White House Quietly Abandons Latest TikTok Deal Deadline

White House Quietly Abandons Latest TikTok Deal Deadline

Tyler Durden

Thu, 11/12/2020 – 16:29

Though it probably isn’t coming as much of a shock to, well, anyone, really, the Commerce Department has just quietly issued a stay of its order demanding that Apple and Google kick the TikTok and Amazon from offering web-hosting services. The stay cited a federal court ruling in Philadelphia, according to WSJ.

Interestingly, the stay cited an injunction issued by a judge in Phialdelphia in a suit brought by three TikTok users who had become “stars” on the platform. In that case, Judge Wendy Beetlestone argued that the government action “presents a threat to the ‘robust exchange of informational materials’ and therefore likely exceeds the government’s authority under the International Emergency Economic Powers Act.

In a filing last week, TikTok said it still wants a final ruling on its request for an injunction from Washington DC judge Nichols, who blocked the initial TikTok ban just before that deadline back in September, since Nichols’ ruling was expressly temporary.

Though public attention has mostly drifted away from TikTok, it’s still reportedly in the process of divesting its popular US social media app.

Under a preliminary deal approved by President Trump back in September, Oracle Corp. and Walmart were supposed to take a combined 20% in a new TikTok Global, a US-based company, which would run the app’s global business (most of its business outside China, that is). However, the size of ByteDance’s stake in the new company has been a major point of conflict, as both Beijing and Washington are insisting on majority control for their side’s investors.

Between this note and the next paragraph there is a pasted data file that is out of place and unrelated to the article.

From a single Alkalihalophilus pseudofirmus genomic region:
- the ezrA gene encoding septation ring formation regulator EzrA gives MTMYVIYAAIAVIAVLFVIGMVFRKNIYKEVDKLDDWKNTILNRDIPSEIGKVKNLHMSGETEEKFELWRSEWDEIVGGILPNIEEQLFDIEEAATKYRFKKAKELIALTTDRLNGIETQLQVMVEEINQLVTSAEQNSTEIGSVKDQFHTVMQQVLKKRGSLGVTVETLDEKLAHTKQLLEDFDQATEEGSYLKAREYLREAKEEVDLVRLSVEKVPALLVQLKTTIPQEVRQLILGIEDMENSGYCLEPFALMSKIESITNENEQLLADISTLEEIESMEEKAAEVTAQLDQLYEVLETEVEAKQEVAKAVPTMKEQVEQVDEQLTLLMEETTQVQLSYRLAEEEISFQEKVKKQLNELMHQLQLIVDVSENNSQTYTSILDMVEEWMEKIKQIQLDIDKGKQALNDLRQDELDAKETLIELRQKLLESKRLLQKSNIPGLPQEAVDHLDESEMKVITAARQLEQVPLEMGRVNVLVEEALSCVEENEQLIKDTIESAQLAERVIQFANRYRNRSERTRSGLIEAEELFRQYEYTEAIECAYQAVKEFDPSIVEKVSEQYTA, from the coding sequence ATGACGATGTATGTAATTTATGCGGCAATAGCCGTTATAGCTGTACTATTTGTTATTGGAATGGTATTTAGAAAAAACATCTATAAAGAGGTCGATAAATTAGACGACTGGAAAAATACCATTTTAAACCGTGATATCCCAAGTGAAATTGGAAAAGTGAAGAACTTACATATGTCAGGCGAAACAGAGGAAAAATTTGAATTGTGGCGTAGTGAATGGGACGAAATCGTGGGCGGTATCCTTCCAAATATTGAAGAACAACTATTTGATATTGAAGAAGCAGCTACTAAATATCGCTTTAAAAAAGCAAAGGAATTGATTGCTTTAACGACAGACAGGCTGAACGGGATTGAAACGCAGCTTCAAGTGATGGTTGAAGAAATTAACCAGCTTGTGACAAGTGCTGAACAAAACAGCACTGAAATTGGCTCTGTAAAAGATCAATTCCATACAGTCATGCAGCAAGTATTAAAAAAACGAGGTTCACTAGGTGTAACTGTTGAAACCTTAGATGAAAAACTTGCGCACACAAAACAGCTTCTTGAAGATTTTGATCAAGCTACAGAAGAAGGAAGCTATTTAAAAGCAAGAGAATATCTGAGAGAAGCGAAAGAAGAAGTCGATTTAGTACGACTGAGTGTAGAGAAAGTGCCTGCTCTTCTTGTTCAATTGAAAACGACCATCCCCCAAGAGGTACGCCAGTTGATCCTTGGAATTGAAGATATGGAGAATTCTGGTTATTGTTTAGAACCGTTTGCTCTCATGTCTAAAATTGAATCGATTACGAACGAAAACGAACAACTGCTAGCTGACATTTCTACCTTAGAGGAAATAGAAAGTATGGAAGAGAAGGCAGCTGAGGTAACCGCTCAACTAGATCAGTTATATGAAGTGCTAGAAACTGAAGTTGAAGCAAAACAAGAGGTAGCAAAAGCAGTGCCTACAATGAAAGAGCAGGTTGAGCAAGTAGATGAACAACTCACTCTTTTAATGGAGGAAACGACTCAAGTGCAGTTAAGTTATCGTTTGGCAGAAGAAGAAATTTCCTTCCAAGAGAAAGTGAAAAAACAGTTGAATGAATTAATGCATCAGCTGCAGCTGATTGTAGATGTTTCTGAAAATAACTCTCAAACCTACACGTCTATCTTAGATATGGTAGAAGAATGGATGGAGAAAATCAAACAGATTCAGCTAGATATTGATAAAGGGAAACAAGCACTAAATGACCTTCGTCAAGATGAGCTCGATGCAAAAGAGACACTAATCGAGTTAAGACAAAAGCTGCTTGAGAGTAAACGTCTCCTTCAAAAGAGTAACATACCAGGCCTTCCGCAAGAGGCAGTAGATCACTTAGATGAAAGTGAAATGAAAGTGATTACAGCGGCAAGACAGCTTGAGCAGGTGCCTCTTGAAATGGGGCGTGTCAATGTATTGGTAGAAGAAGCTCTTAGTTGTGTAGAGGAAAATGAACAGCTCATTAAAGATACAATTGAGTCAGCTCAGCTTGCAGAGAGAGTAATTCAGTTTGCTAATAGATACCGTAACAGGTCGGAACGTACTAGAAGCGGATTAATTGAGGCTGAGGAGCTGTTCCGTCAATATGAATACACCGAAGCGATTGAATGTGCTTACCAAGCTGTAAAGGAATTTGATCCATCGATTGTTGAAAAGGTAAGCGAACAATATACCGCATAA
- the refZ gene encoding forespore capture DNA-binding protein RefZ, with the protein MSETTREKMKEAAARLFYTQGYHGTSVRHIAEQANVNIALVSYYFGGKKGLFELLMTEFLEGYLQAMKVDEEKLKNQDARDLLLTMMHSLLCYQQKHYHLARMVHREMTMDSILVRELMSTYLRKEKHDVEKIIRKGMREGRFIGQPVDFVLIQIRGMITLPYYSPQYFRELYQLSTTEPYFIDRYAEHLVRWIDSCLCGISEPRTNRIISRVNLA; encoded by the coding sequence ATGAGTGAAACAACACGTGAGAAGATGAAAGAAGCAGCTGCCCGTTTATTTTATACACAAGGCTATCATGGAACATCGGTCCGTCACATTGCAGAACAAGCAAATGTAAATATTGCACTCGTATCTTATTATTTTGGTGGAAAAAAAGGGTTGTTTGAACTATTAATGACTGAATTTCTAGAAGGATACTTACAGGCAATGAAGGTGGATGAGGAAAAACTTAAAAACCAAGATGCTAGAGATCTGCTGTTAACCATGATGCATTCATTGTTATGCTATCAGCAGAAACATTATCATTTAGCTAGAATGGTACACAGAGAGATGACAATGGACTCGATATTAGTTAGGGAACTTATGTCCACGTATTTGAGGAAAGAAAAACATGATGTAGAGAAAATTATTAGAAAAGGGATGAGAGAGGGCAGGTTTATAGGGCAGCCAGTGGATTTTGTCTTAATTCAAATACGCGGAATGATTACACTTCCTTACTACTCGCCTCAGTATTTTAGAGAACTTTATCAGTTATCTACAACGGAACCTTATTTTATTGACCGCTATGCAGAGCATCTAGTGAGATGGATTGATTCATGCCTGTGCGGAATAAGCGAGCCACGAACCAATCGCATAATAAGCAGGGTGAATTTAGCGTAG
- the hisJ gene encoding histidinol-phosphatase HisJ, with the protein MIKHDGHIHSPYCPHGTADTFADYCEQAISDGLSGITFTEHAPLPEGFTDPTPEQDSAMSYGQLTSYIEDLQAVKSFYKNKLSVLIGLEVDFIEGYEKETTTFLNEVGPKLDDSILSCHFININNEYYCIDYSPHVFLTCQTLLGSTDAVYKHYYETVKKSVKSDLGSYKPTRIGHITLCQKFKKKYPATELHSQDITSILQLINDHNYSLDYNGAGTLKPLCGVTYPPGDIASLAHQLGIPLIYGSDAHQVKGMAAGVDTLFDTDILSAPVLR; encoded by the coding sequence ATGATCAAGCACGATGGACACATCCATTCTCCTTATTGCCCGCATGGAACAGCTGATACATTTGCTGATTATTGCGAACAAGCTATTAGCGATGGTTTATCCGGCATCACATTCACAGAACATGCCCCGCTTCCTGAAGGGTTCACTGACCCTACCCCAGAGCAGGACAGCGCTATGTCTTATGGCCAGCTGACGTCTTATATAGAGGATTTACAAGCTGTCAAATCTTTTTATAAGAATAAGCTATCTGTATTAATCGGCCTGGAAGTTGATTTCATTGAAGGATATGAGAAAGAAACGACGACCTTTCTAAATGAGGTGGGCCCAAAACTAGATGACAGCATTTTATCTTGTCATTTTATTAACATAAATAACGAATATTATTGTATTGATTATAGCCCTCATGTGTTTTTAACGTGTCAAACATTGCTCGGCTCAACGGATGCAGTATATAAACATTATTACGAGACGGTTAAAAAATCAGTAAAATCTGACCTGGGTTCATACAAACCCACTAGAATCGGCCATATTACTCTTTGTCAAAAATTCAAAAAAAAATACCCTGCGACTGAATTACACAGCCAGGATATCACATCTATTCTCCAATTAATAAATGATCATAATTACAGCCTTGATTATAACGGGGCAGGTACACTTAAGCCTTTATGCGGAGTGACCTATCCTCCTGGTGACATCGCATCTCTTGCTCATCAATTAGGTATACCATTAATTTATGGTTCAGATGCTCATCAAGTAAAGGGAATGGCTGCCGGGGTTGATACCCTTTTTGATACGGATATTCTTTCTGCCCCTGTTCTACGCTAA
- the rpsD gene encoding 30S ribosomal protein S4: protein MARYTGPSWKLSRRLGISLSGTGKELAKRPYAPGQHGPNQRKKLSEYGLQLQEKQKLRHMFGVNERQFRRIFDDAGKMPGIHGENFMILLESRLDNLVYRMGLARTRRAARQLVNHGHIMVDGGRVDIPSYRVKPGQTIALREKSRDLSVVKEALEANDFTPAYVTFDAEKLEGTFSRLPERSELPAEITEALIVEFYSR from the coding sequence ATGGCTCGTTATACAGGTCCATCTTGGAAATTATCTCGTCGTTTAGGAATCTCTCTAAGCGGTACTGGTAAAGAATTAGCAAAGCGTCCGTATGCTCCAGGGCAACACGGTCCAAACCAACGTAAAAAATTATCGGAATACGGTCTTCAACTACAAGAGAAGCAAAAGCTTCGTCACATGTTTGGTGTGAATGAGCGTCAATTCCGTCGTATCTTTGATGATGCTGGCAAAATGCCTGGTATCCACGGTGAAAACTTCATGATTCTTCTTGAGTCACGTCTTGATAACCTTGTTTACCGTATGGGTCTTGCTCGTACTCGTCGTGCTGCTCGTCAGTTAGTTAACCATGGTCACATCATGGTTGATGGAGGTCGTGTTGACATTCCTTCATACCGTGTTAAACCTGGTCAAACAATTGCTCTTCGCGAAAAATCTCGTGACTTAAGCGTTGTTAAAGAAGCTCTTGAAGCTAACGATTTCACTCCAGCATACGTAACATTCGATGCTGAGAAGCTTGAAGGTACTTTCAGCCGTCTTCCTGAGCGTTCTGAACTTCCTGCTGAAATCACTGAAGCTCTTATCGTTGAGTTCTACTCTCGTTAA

In a recent filing for the appeals court case, TikTok said ByteDance recently submitted a 4th version of its proposal for addressing US security concerns. The proposal called for creating “a new entity, wholly owned by Oracle, Walmart and existing US investors in ByteDance, that would be responsible for handling TikTok’s U.S. user data and content moderation.” The company said it had been in extensive discussions with CFIUS, the committee that does a national security review of deals involving foreign buyers, but that feedback from American officials had stopped in recent weeks, even as the Nov. 12 “deadline” approached.

In response to the action, TikTok told WSJ that it’s “focused on continuing to engage CFIUS and look forward to reaching a resolution that addresses their concerns, even as we disagree with them.”

Fox Business’ reporter Charlie Gasparino tweeted the other day that a Biden Administration might be planning another look at the TikTok deal. But with the stay in place, it’s also extremely possible that this whole issue could just blow over, especially since the deal no longer appears to be a priority for CFIUS.

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Author: Tyler Durden